About the project
The recent wars in Syria and Iraq, labelled as the worst human disaster since WWII, have had incalculable effects for the civilian populations in terms of forced displacement and human suffering.
Through July 2016, more than 4.8 million Syrians were officially registered as refugees in neighbouring countries (Lebanon, Jordan, Turkey, Iraq and Egypt) and 7.6 million IDPs (Internally Displaced People).
Religion has become increasingly relevant in Migration and Refugee studies
Proportionally a big number of refugees have an ethno-religious minority background;. More than half of these populations in Syria and Iraq have been displaced.
In Iraq, the number of Christians has dwindled from approximately 1.5 million to between 250,000 and 500,000. The Yazidis reported that since 2005 their population decreased by nearly 200,000 to approximately 500,000.
Christians in Syria in 2011 numbered approximately 10% of the population of 22 million. From the beginning of the Syrian civil war 40% of Christians have left the country, while at the time of writing it is believed that about two thirds have left the country. These statistics are estimates only, as it is very difficult to gather reliable data.
These vulnerable groups were targeted by the Islamic State in the summer of 2014 and confronted with different forms of persecution, such as expulsions from their houses, imposing the Jizya tax, or conversion to Islam, became victims of mass raids, kidnappings, killings and destruction of their cultural heritage.
This added to their collectively experienced suffering resulting from earlier similar forms of persecution, for example the genocide of 1915, massacres and persecutions before and during the Saddam regime, and an economic and socio-political emigration resulting in becoming uprooted.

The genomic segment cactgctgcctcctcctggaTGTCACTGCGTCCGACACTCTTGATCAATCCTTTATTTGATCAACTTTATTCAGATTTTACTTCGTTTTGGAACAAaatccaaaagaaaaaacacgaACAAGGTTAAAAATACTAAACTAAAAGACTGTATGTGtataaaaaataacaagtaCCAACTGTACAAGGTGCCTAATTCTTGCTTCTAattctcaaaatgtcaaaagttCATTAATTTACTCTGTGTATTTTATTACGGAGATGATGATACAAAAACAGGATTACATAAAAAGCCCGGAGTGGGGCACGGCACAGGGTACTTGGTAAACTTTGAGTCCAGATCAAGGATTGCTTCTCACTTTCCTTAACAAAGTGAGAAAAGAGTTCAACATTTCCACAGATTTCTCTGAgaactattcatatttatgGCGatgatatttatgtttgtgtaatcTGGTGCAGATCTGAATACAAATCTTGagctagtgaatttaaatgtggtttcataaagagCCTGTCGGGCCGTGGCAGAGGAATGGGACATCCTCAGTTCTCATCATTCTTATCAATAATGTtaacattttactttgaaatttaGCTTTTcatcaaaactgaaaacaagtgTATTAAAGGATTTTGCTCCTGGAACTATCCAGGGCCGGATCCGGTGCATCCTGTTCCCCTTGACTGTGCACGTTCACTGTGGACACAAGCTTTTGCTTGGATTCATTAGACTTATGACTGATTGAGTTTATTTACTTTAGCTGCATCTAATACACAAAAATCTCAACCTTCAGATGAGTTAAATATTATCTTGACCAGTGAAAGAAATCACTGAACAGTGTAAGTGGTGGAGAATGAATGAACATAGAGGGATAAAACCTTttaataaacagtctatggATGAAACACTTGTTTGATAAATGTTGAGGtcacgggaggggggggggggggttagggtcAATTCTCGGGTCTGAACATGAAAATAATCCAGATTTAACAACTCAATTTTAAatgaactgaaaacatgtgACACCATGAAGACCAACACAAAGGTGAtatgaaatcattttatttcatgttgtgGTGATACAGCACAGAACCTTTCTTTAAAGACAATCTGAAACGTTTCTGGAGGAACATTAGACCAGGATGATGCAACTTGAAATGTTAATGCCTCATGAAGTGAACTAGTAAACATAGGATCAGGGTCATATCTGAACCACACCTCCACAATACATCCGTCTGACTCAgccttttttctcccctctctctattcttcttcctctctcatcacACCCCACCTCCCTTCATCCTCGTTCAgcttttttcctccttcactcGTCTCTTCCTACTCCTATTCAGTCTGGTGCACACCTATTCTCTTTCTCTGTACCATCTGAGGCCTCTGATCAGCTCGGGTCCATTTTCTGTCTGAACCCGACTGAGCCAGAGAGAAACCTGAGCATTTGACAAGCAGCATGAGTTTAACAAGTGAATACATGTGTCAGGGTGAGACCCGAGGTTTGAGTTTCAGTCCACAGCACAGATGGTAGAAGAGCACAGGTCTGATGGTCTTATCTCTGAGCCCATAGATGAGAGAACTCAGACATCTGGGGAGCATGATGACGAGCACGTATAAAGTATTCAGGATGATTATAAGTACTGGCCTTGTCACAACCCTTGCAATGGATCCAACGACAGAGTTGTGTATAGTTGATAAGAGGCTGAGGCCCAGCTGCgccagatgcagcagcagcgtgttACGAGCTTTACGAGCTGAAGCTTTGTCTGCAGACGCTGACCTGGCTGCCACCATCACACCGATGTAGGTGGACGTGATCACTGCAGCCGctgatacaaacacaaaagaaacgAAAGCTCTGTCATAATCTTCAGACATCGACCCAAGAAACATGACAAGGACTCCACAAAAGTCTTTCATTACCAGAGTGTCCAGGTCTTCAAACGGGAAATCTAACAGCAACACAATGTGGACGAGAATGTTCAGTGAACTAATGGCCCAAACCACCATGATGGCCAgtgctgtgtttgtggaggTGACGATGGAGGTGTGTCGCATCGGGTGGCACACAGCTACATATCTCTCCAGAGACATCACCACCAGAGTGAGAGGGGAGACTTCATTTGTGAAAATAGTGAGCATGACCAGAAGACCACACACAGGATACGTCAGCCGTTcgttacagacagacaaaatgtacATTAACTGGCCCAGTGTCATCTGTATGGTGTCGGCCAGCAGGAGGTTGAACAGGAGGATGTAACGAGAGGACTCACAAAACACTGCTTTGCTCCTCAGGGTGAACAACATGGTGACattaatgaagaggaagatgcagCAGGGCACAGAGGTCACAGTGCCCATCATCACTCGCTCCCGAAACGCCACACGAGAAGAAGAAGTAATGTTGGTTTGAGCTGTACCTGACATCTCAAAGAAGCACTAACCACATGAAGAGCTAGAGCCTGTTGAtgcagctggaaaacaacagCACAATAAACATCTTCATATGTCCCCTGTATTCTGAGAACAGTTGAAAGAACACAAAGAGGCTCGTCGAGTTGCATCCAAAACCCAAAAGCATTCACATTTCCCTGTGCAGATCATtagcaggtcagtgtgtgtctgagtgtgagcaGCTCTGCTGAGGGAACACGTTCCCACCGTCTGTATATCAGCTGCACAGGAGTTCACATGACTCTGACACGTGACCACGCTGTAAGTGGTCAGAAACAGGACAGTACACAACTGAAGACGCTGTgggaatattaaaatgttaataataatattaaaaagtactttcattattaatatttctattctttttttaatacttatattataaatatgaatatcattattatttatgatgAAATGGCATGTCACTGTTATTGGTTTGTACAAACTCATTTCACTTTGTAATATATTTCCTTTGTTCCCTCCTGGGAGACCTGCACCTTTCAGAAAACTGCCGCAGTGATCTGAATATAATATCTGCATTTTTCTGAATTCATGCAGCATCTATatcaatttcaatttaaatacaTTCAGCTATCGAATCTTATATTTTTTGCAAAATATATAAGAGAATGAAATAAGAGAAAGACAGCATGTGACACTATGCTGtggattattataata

The extent of the displacement and emigration of Christians, Yazidis and other ethno-religious minorities from the Middle East has attracted the attention of eminent scholars who fear that the presence of these indigenous groups in the region is endangered.
We consider it important to support refugees of vulnerable groups to find tools to improve their collective and self image, as this is one of the most damaged aspects due to the war
Based on our research among these populations, we conclude the presence of discourses of having become uprooted and fearing cultural extinction embedded in individual and collective narratives and that these narratives and meaning systems influence adaptive responses and help-seeking behaviour today in their new host countries.
In some of our studies we have used the instrument of Fear of cultural extinction, consisting of five items, developed by psychiatrists Nickerson et al. (2009) for use among Mandaeans. We have adjusted and translated this instrument for the case of Syrian refugees.